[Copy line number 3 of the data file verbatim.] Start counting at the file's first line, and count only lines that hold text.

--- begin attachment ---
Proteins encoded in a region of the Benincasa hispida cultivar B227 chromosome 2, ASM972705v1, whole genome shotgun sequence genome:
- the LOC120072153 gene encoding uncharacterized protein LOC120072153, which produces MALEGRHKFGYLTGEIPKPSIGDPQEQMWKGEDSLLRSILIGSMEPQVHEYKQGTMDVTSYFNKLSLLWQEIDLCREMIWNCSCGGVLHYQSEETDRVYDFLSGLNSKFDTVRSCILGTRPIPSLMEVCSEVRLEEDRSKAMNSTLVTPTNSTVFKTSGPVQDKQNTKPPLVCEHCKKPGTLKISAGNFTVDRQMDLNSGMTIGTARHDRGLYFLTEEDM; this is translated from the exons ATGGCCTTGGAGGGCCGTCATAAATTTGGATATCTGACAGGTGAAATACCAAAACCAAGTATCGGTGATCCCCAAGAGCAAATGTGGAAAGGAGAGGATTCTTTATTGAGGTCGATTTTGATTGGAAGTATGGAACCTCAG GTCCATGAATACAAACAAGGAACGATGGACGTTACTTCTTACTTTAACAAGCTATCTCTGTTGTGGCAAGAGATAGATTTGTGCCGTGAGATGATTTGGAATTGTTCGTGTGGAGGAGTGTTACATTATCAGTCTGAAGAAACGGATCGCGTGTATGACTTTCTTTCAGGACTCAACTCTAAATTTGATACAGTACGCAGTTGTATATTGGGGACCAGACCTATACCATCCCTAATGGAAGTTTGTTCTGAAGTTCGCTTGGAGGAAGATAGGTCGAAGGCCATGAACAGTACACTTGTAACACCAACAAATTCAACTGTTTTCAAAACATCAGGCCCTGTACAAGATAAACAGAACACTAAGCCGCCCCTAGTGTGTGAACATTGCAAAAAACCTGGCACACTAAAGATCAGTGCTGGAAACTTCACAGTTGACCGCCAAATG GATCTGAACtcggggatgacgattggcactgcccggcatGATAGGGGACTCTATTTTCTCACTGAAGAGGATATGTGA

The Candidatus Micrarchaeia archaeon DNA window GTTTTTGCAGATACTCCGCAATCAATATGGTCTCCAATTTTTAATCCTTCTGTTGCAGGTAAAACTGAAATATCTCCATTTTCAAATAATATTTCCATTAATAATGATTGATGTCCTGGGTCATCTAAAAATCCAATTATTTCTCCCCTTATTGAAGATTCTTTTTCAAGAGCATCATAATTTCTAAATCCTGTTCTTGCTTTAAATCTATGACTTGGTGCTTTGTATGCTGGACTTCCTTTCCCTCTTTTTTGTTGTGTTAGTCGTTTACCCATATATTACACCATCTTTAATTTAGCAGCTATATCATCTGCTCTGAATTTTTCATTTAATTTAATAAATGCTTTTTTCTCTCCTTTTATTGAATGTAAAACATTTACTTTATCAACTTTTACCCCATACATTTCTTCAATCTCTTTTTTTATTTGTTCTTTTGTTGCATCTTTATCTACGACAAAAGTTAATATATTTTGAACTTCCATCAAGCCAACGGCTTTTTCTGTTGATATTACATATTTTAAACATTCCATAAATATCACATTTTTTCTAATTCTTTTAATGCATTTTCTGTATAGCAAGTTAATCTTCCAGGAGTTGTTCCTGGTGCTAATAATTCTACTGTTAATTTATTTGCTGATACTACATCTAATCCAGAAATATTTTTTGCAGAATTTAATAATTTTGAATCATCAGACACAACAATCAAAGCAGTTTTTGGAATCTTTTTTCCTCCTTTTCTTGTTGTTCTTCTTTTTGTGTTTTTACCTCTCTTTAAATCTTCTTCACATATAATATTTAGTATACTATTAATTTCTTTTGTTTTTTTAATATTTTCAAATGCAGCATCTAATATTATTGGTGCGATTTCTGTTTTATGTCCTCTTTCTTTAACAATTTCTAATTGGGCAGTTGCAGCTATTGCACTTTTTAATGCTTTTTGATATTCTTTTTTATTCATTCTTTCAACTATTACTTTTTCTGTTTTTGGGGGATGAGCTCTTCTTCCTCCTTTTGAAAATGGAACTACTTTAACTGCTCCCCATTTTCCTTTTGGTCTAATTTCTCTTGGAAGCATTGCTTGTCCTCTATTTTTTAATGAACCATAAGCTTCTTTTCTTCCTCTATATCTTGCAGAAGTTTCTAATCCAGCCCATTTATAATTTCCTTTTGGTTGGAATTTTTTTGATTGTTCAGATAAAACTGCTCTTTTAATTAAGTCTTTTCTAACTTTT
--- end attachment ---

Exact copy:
The Candidatus Micrarchaeia archaeon DNA window GTTTTTGCAGATACTCCGCAATCAATATGGTCTCCAATTTTTAATCCTTCTGTTGCAGGTAAAACTGAAATATCTCCATTTTCAAATAATATTTCCATTAATAATGATTGATGTCCTGGGTCATCTAAAAATCCAATTATTTCTCCCCTTATTGAAGATTCTTTTTCAAGAGCATCATAATTTCTAAATCCTGTTCTTGCTTTAAATCTATGACTTGGTGCTTTGTATGCTGGACTTCCTTTCCCTCTTTTTTGTTGTGTTAGTCGTTTACCCATATATTACACCATCTTTAATTTAGCAGCTATATCATCTGCTCTGAATTTTTCATTTAATTTAATAAATGCTTTTTTCTCTCCTTTTATTGAATGTAAAACATTTACTTTATCAACTTTTACCCCATACATTTCTTCAATCTCTTTTTTTATTTGTTCTTTTGTTGCATCTTTATCTACGACAAAAGTTAATATATTTTGAACTTCCATCAAGCCAACGGCTTTTTCTGTTGATATTACATATTTTAAACATTCCATAAATATCACATTTTTTCTAATTCTTTTAATGCATTTTCTGTATAGCAAGTTAATCTTCCAGGAGTTGTTCCTGGTGCTAATAATTCTACTGTTAATTTATTTGCTGATACTACATCTAATCCAGAAATATTTTTTGCAGAATTTAATAATTTTGAATCATCAGACACAACAATCAAAGCAGTTTTTGGAATCTTTTTTCCTCCTTTTCTTGTTGTTCTTCTTTTTGTGTTTTTACCTCTCTTTAAATCTTCTTCACATATAATATTTAGTATACTATTAATTTCTTTTGTTTTTTTAATATTTTCAAATGCAGCATCTAATATTATTGGTGCGATTTCTGTTTTATGTCCTCTTTCTTTAACAATTTCTAATTGGGCAGTTGCAGCTATTGCACTTTTTAATGCTTTTTGATATTCTTTTTTATTCATTCTTTCAACTATTACTTTTTCTGTTTTTGGGGGATGAGCTCTTCTTCCTCCTTTTGAAAATGGAACTACTTTAACTGCTCCCCATTTTCCTTTTGGTCTAATTTCTCTTGGAAGCATTGCTTGTCCTCTATTTTTTAATGAACCATAAGCTTCTTTTCTTCCTCTATATCTTGCAGAAGTTTCTAATCCAGCCCATTTATAATTTCCTTTTGGTTGGAATTTTTTTGATTGTTCAGATAAAACTGCTCTTTTAATTAAGTCTTTTCTAACTTTT